Some of South Africa’s most beautiful landscapes are protected as National Parks and Nature reserves. While film permits are issued regularly and provide a useful income stream to support the conservation efforts of these areas, film activities are strictly regulated to prevent any negative impact on eco-systems and wildlife. Film productions that want to use these beautiful areas as locations should be aware of various general regulations and restrictions before applying for a film permit.
Ecological Control Officers
Most permits require the presence of an ECO employed by the park or reserve at all times during filming to make sure that no damage or disturbance takes place. There will be an hourly fee for this, over and above the permit fees.
At most national parks the regular entrance fees or conservation fees are charged for each member of the film crew on top of the permit fees.
Noise should be kept to a minimum and generators should be sealed to reduce noise. No music is generally allowed unless an exception has been made for a specific permit.
No fires of any sort are permitted. In some cases a smoke machine may be allowed but this must be specified when applying for the permit.
Nature reserves have strict control of the bringing in of animals. As a rule no dogs or pets are allowed. If an animal is needed for filming, exceptions may be made under strictly controlled conditions, but there is usually an extra fee for this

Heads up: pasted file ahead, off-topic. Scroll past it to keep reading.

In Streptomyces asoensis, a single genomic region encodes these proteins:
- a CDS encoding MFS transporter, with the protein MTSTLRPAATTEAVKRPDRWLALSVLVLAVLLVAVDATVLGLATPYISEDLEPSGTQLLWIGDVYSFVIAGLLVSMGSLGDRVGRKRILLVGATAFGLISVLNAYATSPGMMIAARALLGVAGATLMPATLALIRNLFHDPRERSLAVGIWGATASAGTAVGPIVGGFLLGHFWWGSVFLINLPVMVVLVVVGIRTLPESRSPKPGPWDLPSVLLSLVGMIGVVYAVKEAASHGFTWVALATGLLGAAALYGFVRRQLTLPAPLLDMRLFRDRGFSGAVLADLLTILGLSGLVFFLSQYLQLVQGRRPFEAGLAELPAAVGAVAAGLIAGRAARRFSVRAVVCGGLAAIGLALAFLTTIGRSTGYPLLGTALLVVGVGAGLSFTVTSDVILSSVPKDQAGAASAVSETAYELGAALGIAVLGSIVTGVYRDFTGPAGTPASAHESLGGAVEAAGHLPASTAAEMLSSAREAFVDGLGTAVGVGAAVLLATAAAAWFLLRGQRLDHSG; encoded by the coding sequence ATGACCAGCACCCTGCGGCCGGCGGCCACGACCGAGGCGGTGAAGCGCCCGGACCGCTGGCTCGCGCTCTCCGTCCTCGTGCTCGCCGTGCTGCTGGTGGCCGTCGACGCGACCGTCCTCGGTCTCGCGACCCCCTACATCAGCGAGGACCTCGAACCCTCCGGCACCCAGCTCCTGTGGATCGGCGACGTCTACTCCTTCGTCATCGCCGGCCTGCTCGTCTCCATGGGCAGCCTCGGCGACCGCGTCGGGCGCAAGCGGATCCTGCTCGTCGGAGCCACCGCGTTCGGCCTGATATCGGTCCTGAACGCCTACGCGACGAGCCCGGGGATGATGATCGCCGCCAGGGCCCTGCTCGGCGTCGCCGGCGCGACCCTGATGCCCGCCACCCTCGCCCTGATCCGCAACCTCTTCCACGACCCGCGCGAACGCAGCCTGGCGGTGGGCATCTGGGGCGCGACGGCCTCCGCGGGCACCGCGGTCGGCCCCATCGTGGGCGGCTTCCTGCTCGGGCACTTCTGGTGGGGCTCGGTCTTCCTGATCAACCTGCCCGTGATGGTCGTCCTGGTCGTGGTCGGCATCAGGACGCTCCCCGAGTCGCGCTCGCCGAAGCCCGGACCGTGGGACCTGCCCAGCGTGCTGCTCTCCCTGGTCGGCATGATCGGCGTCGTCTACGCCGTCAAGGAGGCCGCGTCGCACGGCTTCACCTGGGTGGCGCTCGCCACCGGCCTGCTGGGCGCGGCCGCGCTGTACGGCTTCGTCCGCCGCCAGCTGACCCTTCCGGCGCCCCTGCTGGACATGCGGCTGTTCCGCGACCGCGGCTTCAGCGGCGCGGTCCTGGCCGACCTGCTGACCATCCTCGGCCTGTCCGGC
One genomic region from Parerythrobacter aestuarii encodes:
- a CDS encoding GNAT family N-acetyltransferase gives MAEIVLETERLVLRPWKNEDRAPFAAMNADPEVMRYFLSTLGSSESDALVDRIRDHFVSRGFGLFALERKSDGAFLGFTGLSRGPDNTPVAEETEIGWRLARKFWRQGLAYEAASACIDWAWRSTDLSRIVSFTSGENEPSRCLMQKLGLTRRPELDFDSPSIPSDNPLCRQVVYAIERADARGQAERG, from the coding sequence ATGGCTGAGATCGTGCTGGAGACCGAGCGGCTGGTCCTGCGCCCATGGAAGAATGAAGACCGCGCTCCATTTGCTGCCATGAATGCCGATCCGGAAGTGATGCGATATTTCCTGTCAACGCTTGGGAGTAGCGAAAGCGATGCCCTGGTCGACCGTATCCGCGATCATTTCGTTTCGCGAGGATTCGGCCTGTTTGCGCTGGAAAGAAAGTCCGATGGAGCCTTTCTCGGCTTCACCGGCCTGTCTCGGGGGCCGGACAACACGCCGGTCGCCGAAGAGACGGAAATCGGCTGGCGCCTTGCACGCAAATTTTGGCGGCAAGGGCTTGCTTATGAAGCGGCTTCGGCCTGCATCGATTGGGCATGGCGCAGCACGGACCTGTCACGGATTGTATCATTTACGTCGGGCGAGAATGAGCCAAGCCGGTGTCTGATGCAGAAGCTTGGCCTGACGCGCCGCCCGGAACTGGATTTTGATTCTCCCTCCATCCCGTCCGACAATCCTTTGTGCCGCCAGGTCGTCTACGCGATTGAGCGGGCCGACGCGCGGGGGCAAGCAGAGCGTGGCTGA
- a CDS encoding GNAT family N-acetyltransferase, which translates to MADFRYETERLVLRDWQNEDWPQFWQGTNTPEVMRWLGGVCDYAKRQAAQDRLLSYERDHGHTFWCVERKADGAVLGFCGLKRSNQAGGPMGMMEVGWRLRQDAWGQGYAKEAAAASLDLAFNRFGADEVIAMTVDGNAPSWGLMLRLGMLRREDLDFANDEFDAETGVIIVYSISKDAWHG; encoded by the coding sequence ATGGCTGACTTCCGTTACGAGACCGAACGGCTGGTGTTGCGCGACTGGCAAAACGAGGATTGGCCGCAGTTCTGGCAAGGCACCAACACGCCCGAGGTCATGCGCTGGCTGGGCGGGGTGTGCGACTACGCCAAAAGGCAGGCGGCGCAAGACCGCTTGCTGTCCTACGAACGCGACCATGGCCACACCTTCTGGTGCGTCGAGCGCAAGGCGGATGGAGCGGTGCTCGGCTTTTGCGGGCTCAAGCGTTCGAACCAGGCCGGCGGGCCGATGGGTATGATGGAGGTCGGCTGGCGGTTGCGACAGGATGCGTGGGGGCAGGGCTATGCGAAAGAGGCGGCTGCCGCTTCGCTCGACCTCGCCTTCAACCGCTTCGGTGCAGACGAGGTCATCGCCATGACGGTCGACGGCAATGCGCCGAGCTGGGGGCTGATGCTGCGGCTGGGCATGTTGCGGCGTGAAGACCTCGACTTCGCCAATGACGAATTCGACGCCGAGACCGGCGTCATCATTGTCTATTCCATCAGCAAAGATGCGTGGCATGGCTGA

In general vehicles are required to stay on existing roads at all times. Off-road driving may be permitted in some areas but expect an extra fee for this.
The main concern of parks and nature reserves is, of course, the conservation or plants and wildlife. Film activities should respect the resident wildlife at all times and avoid damaging or disturbing the natural environment. The area will be assessed after filming and any damage will be charged for.
Details of regulations vary according to the park or reserve and the sensitivity of the eco-system. If a film activity is considered to have a negative impact on the area a permit will not be granted, so it makes sense to consult an experienced local production company before applying for a permit. They will be able to advise on how best to plan filming so that it fits within the guidelines of a particular location, or suggest alternative, less environmentally-sensitive locations, where the higher impact film activities can more conveniently take place.